Mary Jane Rogers Plans to Research Ways to Make Advertising More Inclusive
By Yue Tang
Columbia, Mo. (March 17, 2017) — Mary Jane Rogers, a master’s student at Missouri School of Journalism, is one of five people nationwide to receive the Graeme Clark Scholarship.
The Cochlear Graeme Clark Scholarship is a unique award open to Nucleus Cochlear Implant recipients around the world. Named for the inventor of the cochlear implant, this scholarship helps individuals further themselves by undertaking university studies. The scholarship awards up to $2,000 a year to college students who use this type of device.
Rogers, who is studying strategic communication, wants to pursue a career in advertising and is interested in researching ways to make advertising more inclusive of women, people of color, LGBT and those with disabilities.
The scholarship is awarded based on academic achievement and commitment to “the ideals of leadership and humanity,” according to application form.
Before the Cochlear implant, Rogers’ world was relatively silent. She said she could not detect the wind rustling leaves or the hum of the air conditioning at school. After the Cochlear implant, Rogers said her world is anything but silent. She can now talk on the phone and listen to music. Rogers studied abroad in London for five months and was able to interact with different cultures and accents. She said the Cochlear implant helped her reach her full potential and gave her the capacity to connect to the hearing world in a powerful way.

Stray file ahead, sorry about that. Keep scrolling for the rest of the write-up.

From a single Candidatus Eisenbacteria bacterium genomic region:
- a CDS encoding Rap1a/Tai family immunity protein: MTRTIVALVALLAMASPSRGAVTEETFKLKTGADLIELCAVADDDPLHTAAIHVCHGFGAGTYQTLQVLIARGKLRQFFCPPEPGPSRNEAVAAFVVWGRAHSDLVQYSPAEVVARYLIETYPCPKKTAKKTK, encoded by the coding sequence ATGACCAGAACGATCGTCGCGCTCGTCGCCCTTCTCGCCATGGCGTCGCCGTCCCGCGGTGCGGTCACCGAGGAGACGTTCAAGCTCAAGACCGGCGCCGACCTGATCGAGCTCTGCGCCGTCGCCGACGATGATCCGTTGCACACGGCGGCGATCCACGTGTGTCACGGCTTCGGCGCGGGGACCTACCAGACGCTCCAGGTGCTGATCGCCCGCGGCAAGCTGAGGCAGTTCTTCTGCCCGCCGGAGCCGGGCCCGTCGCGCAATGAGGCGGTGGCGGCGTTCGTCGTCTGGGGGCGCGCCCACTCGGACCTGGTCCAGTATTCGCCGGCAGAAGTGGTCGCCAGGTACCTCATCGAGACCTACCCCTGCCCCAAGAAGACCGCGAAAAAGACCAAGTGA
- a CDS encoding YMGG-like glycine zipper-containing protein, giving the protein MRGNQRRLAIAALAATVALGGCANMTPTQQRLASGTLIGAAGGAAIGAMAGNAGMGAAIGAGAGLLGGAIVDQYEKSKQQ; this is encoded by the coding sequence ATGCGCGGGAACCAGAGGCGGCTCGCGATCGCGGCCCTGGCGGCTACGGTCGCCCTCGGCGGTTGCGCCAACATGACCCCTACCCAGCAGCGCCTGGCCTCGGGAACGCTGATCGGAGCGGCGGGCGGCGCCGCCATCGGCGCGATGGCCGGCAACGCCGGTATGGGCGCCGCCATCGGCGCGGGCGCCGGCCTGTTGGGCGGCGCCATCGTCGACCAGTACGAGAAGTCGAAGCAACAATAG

“My time at the J-School is one of the experiences that taught me to stop limiting myself by society’s expectations,” Rogers said. “It inspired me to join clubs on campus, work on becoming a leader and hone my writing skills, all of which aided me in getting this scholarship.”
Rogers received her scholarship at the annual Cochlear Celebration in Florida. She called it “one of the most inspiring events I have ever attended.” The event brought more than 1,000 Cochlear implant recipients and family members together to share their stories about what it meant to be deaf. While everyone had a unique journey that led to their hearing loss, the group shared similar struggles in missing out on a conversation or feeling limited by his or her deafness and accomplishments.
Rogers spoke on a panel with the other scholarship winners and offered advice to deaf students who are getting ready for college.
“I learned at a young age that when you’re deaf, hard work isn’t an option. It’s a necessity,” Rogers said. “I have to work twice as hard as everyone else just to hear what is going on in the classroom and keep up with the work.”
Rogers said the experiences she has gained at the School helped her qualify for this scholarship.
“I’ve always been determined to succeed, but through the famous hands-on approach of the Missouri Method, the Journalism School taught me to not take no for an answer and that anything is possible when you put your mind to it,” Rogers said.
Updated: October 14, 2020